First Counter App in Flutter

in this post we are learning first counter app in flutter.

First Counter App in Flutter

main():

  • main() is function.
  • The main() function will run the MyApp() constructor, like any other programming language where the main function is the entry point to start an application.
  • The main() method calls the runApp() function, which takes a Widget as a parameter.
  • MyApp() is a widget as it extends StatelessWidget. We override the build method to return a MaterialApp().

runApp():

  • The main function calls runApp function which creates a tree of widgets with a root widget.
  • The runApp() function takes the given Widget and makes it the root of the widget tree.
  • MaterialApp is the root widget in the widget tree.

build(): build is the main “rendering logic” for any widget we’ll create, returns what should be displayed on the screen.

BuildContext: BuildContext is unique to each and every widget as it is used to locate the widget inside the widget tree.

MaterialApp:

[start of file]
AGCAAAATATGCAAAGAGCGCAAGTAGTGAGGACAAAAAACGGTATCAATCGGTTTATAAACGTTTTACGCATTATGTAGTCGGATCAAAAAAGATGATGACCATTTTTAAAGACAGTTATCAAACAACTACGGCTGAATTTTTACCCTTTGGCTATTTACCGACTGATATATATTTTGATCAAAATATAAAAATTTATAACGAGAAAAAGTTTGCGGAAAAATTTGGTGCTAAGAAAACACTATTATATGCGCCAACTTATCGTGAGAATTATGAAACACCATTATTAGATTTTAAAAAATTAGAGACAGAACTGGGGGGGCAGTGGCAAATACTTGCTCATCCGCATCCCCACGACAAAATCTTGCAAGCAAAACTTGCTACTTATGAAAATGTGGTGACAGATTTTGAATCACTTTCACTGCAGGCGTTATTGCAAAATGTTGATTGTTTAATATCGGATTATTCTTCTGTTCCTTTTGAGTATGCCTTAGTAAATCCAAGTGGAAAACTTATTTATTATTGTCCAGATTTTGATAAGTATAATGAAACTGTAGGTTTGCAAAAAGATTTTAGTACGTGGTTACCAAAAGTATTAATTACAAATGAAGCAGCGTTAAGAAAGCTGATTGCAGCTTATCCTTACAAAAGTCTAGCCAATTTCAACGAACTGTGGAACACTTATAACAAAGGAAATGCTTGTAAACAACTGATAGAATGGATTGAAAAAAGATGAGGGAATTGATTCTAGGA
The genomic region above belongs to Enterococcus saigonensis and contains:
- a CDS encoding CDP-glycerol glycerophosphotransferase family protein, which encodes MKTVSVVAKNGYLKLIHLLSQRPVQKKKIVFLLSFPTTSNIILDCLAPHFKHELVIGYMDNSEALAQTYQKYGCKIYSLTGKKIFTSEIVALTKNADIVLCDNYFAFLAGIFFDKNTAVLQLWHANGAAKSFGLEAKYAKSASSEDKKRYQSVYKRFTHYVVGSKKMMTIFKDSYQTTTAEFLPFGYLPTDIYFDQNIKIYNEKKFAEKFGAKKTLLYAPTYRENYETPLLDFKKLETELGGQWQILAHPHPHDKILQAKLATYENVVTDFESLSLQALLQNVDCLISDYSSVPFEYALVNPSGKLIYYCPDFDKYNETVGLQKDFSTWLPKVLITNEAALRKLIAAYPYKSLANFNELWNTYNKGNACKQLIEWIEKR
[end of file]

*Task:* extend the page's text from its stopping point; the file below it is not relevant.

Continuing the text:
• Apply the theme of application.
  • Material is a design system created by Google.
  • Flutter comes bundled with Material Design widgets which provides convenient components to use within the app that will work across Android, iOS, Flutter, and the web. Using MaterialApp() is a common way to build an app, and building without Material Design is not recommended!
  • Does a lot of ‘behind – the – scenes’ setup work for your app.

home:

  • First screen which is launch/show.
  • “home” is a parameter we can set on MaterialApp() and it sets the default route or the ‘MyHomePage’ for the app.

setState:

  • setState is one of state management pattern in flutter.
  • Calls setState() to update the UI. If remove the setState can not data refresh your screen.
  • The State is the information that can be read synchronously when the widget is built and might change during the lifetime of the widget.

Text:

  • Text is widget in flutter.
  • That is read only show text default 0 and floatingActionButton press the button counter is increment called the build method.
  • New value display the Text widget.

floatingActionButton: Round circle button. That is visible bottom right side.

Main 2 widgets in flutter:

StatelessWidget:

  • A stateless widget never changes data.
  • For example: Icon, IconButton, and Text are examples of stateless widgets.
  • Stateless widgets subclass StatelessWidget.
  • These widgets are immutable once they are built i.e any amount of change in the variables, icons, buttons, or retrieving data can not change the state of the app.